January 21, 2015
U.S. economic conditions continue to improve at a time when the nation is benefiting from increased growth, falling energy costs and sustained job creation.
Falling energy prices
Gas prices have plunged more than 50 percent since early 2011, falling to an average of $2.06 per gallon during the week starting Jan. 20, according to CBS News. This figure compares to a cost of $2.45 and $2.13 one month and one week before, respectively.
As a result of the sharp declines, analysts have predicted U.S. drivers could save $700 in 2015 simply on their gas prices, the media outlet reported. When the impact of this marginal windfall is assessed across the nation, it could add up. By putting more resources in the hands of consumers, this benefit could help push spending higher. Consumers are also more optimistic and willing to add debt.
Continued job creation
Another development that could help improve the situation of these key individuals is the economy's continued ability to create jobs. Between December 2014 and October 2015, the unemployment rate dropped to 5.8 percent from 6.7 percent.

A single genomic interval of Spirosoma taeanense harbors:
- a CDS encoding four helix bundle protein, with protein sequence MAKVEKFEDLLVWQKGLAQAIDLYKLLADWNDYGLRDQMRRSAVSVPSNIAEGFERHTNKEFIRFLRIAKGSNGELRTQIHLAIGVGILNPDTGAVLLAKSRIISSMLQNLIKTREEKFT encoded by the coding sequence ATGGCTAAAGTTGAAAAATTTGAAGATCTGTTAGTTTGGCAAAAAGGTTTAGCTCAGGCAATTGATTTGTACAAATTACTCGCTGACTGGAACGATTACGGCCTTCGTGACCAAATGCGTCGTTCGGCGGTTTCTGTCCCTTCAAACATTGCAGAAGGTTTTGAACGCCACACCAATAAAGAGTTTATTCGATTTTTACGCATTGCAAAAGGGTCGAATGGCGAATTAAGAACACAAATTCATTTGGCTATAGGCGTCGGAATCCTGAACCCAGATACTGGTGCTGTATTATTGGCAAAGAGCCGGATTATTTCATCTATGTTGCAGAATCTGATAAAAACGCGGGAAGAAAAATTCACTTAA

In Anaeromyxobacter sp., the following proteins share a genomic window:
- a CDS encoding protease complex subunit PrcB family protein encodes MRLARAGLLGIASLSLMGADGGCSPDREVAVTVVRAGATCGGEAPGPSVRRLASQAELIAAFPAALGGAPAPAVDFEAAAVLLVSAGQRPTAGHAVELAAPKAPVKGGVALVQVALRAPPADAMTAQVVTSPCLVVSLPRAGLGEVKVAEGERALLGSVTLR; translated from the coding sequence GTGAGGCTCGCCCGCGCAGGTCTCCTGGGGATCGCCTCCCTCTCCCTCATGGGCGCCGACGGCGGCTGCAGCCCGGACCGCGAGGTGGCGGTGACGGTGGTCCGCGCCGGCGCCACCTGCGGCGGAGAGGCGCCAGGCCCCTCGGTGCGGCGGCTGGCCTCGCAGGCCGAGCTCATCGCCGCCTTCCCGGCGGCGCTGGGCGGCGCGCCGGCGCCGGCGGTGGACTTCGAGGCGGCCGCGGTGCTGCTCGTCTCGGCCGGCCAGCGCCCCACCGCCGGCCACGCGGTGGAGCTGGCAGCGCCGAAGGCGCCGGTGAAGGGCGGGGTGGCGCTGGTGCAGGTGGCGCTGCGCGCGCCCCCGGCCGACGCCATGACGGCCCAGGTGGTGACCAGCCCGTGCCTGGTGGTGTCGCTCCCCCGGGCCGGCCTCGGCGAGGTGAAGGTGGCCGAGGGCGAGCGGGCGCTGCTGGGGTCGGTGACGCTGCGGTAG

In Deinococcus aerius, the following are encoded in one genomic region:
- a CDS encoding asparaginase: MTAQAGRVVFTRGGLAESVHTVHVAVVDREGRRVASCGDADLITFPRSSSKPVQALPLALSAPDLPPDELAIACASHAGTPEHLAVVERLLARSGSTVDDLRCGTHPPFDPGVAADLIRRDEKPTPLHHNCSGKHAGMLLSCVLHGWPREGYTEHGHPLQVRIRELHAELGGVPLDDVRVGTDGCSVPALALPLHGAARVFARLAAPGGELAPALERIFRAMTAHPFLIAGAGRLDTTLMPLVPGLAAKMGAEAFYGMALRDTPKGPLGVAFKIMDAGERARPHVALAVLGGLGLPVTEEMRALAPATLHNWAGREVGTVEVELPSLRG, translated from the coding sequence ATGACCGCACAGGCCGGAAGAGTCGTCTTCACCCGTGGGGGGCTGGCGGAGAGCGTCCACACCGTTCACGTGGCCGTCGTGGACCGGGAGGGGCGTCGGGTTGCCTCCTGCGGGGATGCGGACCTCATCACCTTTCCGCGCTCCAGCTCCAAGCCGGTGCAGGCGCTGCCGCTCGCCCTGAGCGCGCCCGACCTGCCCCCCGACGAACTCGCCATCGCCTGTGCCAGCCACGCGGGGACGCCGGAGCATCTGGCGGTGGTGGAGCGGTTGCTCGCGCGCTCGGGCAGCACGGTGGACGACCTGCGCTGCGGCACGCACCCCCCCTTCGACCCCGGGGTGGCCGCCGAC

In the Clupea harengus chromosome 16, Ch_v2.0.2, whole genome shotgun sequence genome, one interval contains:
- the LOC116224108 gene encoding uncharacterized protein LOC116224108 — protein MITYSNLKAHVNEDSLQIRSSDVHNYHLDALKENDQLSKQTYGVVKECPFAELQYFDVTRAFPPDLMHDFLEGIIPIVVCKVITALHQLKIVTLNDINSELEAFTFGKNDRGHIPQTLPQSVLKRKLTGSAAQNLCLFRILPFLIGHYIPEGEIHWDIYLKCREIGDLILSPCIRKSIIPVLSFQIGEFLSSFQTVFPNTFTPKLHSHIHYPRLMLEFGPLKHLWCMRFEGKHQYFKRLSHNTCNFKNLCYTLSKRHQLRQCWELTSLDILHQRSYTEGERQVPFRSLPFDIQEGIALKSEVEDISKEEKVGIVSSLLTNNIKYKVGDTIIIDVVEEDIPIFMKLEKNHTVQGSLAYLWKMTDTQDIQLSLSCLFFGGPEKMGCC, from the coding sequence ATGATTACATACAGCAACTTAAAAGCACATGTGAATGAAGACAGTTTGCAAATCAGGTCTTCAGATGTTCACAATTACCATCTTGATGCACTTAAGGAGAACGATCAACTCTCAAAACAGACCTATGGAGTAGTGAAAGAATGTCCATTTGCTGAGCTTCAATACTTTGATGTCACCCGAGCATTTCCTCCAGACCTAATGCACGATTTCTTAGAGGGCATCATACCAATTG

Employers bolstered their payrolls by 2.64 million jobs during the year ending in October, up from the 2.2 million they added in the year that ended in February. This acceleration points to job growth that is speeding up, after lagging at modest levels for years.
Amid these positive developments, the labor market could stand to benefit from continued improvement, as many would-be workers are avoiding the labor market and others are currently in positions that fail to harness their skills, according to CBS News. To return to the employment level the nation enjoyed before the Great Recession, the U.S. would have to create 4.6 million new positions.
While the economy continues to show signs of strength, one development that is causing concern for policy makers is lackluster inflation, The New York Times reported. Many have expected these price level challenges considering the sharp declines that oil has experienced recently, Charles Plosser, president of the Federal Reserve Bank of Philadelphia, said in an interview earlier this month.
On the other hand, Plosser predicted that in the next four to six months, inflation will come closer to the central bank's target level, according to the news source. While the price level will undoubtedly play a role in the timeline Fed policy makers use to hike interest rates, analysts recently predicted the central bank will hold tight for a bit longer before making any rate decisions.
What this means for lenders
As Americans see their economic situations improving, they are obtaining improved access to credit. This development could easily help push loan origination higher, providing tailwinds to financial institutions. However, these organizations must also keep in mind that easier credit could generate a rising incidence of default.